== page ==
[sic] Magazine

Peter Jørgensen – ‘Brian Records Kickstarter EP’

Peter Jørgensen – ‘Brian Records Kickstarter EP’ (Brian Records)
Previewed by Paul Lockett.

We’re big fans of Brian Records here at [sic] Magazine – and it’s precisely because of both their eclectic output and their wacky choice of formats. This particular release is interesting and a little different – because it requires people to get on-board to absolutely ensure that it happens. The aim is to release a 4-track EP released on an 8” lathe-cut disc (for those of you who are unfamiliar with a lathe-cut, you play it like vinyl, but because it’s cut on a lathe, it’s completely flat with no raised centre).

The story goes that Brian Records was effectively in hibernation and James (who runs ‘Brian’) published a book detailing all his exploits… and that would be that. But then during discussions around the book with musician Peter Jørgensen, new tracks were shared and Brian was effectively reborn. I’d love to tell you that the story stops there… because the music is recorded and ready to go – but James is so passionate about sharing the full process of making the record and wants to share this with all of you. We as listeners usually arrive right at the end of the process – when we buy a record. We don’t concern ourselves with such trivial exercises as who is doing the mastering (or what mastering is), or hearing from the artist about the actual recordings, or who the guy is who’s cutting the lathes. We simply arrive at a record shop, hand over our hard-earned cash and walk out with a bag. James is looking to change that with this release – with weekly updates to everyone who signs up to buy a copy of the 8” lathe-cut. Each Saturday you can look forward to a little piece of news connected with the making of the disc which eventually lands on your doormat.

All of this is super-exciting, right? But let’s stop just for a moment… When the day eventually arrives and the record is in your hands – what about the really important stuff? – what about the actual music? So… there are three short pieces on Side A and one longer piece on Side B. The three short pieces (entitled ‘Three small pieces for my friend Morten Meldgaard’) are in a post-classical mold (grand piano, viola & cello) and wouldn’t feel out of place alongside Max Richter, Jóhann Jóhannsson and Clem Leek. They’re fragile, intricate pieces of work which you could easily imagine hearing during a film score. The flipside sees a near-8 minute track by Johan Carøe & Peter Jørgensen, which brings to memory the album Felt by Nils Frahm – or even parts of Mark Hollis’s solo album, for its sheer subtlety, quietness and beauty. It was recorded with a piano, Juno 60 and marimba.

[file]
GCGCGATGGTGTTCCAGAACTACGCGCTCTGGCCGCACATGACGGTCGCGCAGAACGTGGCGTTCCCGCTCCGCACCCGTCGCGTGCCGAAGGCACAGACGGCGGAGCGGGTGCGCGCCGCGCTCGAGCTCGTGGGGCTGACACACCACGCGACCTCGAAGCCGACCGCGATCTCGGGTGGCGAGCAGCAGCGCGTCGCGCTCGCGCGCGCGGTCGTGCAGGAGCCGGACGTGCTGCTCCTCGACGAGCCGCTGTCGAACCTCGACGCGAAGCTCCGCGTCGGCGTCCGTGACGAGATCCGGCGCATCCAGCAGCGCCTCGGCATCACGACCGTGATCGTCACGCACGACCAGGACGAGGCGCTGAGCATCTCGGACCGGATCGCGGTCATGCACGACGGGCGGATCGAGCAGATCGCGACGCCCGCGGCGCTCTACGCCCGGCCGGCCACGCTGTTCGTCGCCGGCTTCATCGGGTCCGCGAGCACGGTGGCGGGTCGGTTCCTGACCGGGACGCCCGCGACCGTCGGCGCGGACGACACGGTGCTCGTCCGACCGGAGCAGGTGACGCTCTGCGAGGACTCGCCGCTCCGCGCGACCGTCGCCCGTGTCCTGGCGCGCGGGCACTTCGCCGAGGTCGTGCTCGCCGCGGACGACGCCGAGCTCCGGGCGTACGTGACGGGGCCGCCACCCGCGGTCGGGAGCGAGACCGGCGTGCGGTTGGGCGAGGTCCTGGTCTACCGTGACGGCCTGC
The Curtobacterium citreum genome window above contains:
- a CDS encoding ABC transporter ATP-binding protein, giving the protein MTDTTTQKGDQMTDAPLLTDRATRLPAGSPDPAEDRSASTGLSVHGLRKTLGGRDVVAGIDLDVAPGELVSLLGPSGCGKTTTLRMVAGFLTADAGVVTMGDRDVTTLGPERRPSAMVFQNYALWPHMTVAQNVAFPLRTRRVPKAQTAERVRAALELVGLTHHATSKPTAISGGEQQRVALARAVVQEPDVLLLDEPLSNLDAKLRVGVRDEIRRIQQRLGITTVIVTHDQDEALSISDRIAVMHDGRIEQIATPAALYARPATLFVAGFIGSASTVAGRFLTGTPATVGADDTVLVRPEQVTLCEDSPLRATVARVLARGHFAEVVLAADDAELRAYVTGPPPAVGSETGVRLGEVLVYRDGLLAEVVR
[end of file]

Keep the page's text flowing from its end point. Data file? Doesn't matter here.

The music is sublime. Four pieces – which if you were to close your eyes, could describe the sun setting on a Summer’s day. But you’re getting something more with this release which you’d never normally get – and that’s an involvement in the ‘making of’ process itself. I’ve never heard of this before – and it’s both refreshing and interesting. James has launched a Kickstarter campaign to raise enough funds to ensure that this happens – you only need to decide if you’d like to buy the 8” lathe-cut – or maybe go for one of the interesting ‘upgrade’ options, such as the ‘Deluxe Package’, which includes an additional 5” lathe-cut containing two additional remixes.

A word of advice – the Kickstarter campaign ends on Friday 6th August. If the target isn’t hit, then this project doesn’t go ahead… so don’t sit on it. If you’re a fan of post-classical music – or wacky formats – or simply want to be involved in the making of a record, then get involved.

Kickstarter

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